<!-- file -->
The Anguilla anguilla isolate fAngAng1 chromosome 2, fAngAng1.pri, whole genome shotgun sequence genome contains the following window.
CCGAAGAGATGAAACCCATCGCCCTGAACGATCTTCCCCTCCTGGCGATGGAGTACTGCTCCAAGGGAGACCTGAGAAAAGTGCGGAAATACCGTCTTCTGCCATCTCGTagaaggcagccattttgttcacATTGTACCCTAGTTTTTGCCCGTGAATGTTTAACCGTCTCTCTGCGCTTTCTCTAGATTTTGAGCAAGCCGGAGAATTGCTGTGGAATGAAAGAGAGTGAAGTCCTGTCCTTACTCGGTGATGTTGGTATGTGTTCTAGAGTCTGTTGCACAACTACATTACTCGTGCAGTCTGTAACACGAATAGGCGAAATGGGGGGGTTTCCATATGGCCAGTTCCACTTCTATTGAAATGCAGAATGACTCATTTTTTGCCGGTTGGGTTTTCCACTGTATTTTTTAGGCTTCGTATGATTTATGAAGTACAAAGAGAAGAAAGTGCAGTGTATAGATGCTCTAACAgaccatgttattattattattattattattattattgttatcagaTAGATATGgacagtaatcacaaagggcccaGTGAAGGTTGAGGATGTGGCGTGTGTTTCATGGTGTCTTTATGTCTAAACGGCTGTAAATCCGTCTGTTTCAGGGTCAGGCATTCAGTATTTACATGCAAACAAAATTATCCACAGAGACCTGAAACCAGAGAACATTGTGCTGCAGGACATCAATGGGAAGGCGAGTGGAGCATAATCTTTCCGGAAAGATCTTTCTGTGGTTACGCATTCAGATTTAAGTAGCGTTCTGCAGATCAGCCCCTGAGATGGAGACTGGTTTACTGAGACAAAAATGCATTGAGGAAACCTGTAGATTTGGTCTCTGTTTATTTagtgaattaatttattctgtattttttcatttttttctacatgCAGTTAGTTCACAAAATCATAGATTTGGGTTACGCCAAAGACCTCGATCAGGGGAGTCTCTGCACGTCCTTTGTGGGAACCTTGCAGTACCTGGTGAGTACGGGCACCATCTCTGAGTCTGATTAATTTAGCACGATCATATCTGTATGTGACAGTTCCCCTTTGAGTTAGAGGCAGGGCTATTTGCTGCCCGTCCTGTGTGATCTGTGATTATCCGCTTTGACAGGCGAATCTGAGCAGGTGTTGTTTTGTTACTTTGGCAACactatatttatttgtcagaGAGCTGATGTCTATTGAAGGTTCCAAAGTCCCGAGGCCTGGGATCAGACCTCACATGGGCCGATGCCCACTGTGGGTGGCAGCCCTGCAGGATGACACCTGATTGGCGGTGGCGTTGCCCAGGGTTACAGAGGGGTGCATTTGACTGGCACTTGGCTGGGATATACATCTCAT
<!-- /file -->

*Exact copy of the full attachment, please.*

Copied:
The Anguilla anguilla isolate fAngAng1 chromosome 2, fAngAng1.pri, whole genome shotgun sequence genome contains the following window.
CCGAAGAGATGAAACCCATCGCCCTGAACGATCTTCCCCTCCTGGCGATGGAGTACTGCTCCAAGGGAGACCTGAGAAAAGTGCGGAAATACCGTCTTCTGCCATCTCGTagaaggcagccattttgttcacATTGTACCCTAGTTTTTGCCCGTGAATGTTTAACCGTCTCTCTGCGCTTTCTCTAGATTTTGAGCAAGCCGGAGAATTGCTGTGGAATGAAAGAGAGTGAAGTCCTGTCCTTACTCGGTGATGTTGGTATGTGTTCTAGAGTCTGTTGCACAACTACATTACTCGTGCAGTCTGTAACACGAATAGGCGAAATGGGGGGGTTTCCATATGGCCAGTTCCACTTCTATTGAAATGCAGAATGACTCATTTTTTGCCGGTTGGGTTTTCCACTGTATTTTTTAGGCTTCGTATGATTTATGAAGTACAAAGAGAAGAAAGTGCAGTGTATAGATGCTCTAACAgaccatgttattattattattattattattattattgttatcagaTAGATATGgacagtaatcacaaagggcccaGTGAAGGTTGAGGATGTGGCGTGTGTTTCATGGTGTCTTTATGTCTAAACGGCTGTAAATCCGTCTGTTTCAGGGTCAGGCATTCAGTATTTACATGCAAACAAAATTATCCACAGAGACCTGAAACCAGAGAACATTGTGCTGCAGGACATCAATGGGAAGGCGAGTGGAGCATAATCTTTCCGGAAAGATCTTTCTGTGGTTACGCATTCAGATTTAAGTAGCGTTCTGCAGATCAGCCCCTGAGATGGAGACTGGTTTACTGAGACAAAAATGCATTGAGGAAACCTGTAGATTTGGTCTCTGTTTATTTagtgaattaatttattctgtattttttcatttttttctacatgCAGTTAGTTCACAAAATCATAGATTTGGGTTACGCCAAAGACCTCGATCAGGGGAGTCTCTGCACGTCCTTTGTGGGAACCTTGCAGTACCTGGTGAGTACGGGCACCATCTCTGAGTCTGATTAATTTAGCACGATCATATCTGTATGTGACAGTTCCCCTTTGAGTTAGAGGCAGGGCTATTTGCTGCCCGTCCTGTGTGATCTGTGATTATCCGCTTTGACAGGCGAATCTGAGCAGGTGTTGTTTTGTTACTTTGGCAACactatatttatttgtcagaGAGCTGATGTCTATTGAAGGTTCCAAAGTCCCGAGGCCTGGGATCAGACCTCACATGGGCCGATGCCCACTGTGGGTGGCAGCCCTGCAGGATGACACCTGATTGGCGGTGGCGTTGCCCAGGGTTACAGAGGGGTGCATTTGACTGGCACTTGGCTGGGATATACATCTCAT